The Wash Post has a story about "Waste in Katrina Response." Who'da thunk it, but the FEMA crew's snafus were hardly limited to questions about response time, evac routes, etc. "The toll of false starts and missed opportunities," writes the Post, "appears likely to top $1 billion." Among the lowlights:
FEMA spent $900 million to buy 25,000 manufactured homes and 1,300 modular homes, most of which cannot be used because agency rules say they are too big or unsafe in flood zones.
The agency spent $632 million to subsidize hotel rooms for tens of thousands of families at an average cost of $2,400 a month, three times what it later paid families to rent two-bedroom apartments.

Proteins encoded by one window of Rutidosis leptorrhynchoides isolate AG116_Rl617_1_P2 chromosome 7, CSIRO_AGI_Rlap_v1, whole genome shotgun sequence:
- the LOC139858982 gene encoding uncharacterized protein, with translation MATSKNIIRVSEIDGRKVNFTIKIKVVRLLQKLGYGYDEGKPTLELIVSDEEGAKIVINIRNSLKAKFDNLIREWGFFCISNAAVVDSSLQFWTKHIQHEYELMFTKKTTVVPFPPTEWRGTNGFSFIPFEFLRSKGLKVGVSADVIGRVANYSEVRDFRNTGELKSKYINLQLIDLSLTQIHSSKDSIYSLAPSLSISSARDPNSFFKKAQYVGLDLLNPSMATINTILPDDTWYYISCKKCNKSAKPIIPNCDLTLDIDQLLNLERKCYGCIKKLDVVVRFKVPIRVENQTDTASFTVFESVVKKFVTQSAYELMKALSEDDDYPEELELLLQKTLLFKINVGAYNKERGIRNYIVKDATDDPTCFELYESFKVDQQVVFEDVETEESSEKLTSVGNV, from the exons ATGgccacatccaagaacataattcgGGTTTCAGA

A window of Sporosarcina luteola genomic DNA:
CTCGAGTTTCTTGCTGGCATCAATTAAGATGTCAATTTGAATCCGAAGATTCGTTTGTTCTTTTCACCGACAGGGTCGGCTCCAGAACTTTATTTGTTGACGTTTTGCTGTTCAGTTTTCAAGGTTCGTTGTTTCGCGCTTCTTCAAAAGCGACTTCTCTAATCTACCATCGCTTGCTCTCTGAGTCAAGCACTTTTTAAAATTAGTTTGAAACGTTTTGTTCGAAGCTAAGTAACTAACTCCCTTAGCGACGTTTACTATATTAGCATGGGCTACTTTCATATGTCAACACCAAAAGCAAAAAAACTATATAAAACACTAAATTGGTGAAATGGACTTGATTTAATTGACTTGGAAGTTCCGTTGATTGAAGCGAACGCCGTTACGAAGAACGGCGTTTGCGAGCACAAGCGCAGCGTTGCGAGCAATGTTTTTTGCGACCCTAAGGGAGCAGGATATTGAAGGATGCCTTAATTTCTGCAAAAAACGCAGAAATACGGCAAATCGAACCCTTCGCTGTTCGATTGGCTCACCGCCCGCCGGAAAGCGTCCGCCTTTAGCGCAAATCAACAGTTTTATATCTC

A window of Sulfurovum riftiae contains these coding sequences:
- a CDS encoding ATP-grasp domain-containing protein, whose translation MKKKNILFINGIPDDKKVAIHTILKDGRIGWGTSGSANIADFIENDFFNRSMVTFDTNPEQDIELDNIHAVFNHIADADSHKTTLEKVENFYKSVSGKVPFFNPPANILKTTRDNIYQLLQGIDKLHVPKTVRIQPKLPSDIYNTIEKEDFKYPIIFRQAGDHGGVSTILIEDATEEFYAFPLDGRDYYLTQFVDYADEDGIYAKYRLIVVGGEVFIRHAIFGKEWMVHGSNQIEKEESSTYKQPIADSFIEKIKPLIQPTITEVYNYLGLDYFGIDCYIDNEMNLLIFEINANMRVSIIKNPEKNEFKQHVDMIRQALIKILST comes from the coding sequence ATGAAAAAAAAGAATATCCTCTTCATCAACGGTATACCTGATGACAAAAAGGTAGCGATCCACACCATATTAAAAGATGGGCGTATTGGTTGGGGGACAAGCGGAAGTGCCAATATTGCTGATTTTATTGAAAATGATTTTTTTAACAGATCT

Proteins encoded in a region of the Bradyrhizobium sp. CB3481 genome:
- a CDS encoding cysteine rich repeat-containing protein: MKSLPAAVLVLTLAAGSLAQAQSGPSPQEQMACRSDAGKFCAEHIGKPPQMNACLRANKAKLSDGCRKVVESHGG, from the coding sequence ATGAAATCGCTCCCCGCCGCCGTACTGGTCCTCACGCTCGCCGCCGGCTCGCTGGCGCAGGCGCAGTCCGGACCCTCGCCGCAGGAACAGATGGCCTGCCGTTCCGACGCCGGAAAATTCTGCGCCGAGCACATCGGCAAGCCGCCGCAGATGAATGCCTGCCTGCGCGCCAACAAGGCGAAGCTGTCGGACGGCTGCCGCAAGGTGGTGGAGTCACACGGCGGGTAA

The agency spent $249 million to secure 8,136 cruise-ship cabins for six months, at a cost that Inspector General Richard L. Skinner estimated at $5,100 a month per passenger. That is six times the cost of renting two-bedroom apartments.
Skinner's report cites a "basic lack of understanding" of FEMA regulations for the $900 million manufactured- housing fiasco and a "fundamental lack of planning" for a makeshift program under which FEMA is reimbursing localities to lease 66,000 apartments for evacuees. It found the cruise ship program "not necessarily efficient."
Whole thing here.
Reason's December 2005 issue had a special section on "Public Policy Failure and Hurricane Katrina" that included articles by Jesse Walker, Kerry Howley, Ronald Bailey, Jeff A. Taylor, Jacob Sullum, and others. Check it out here.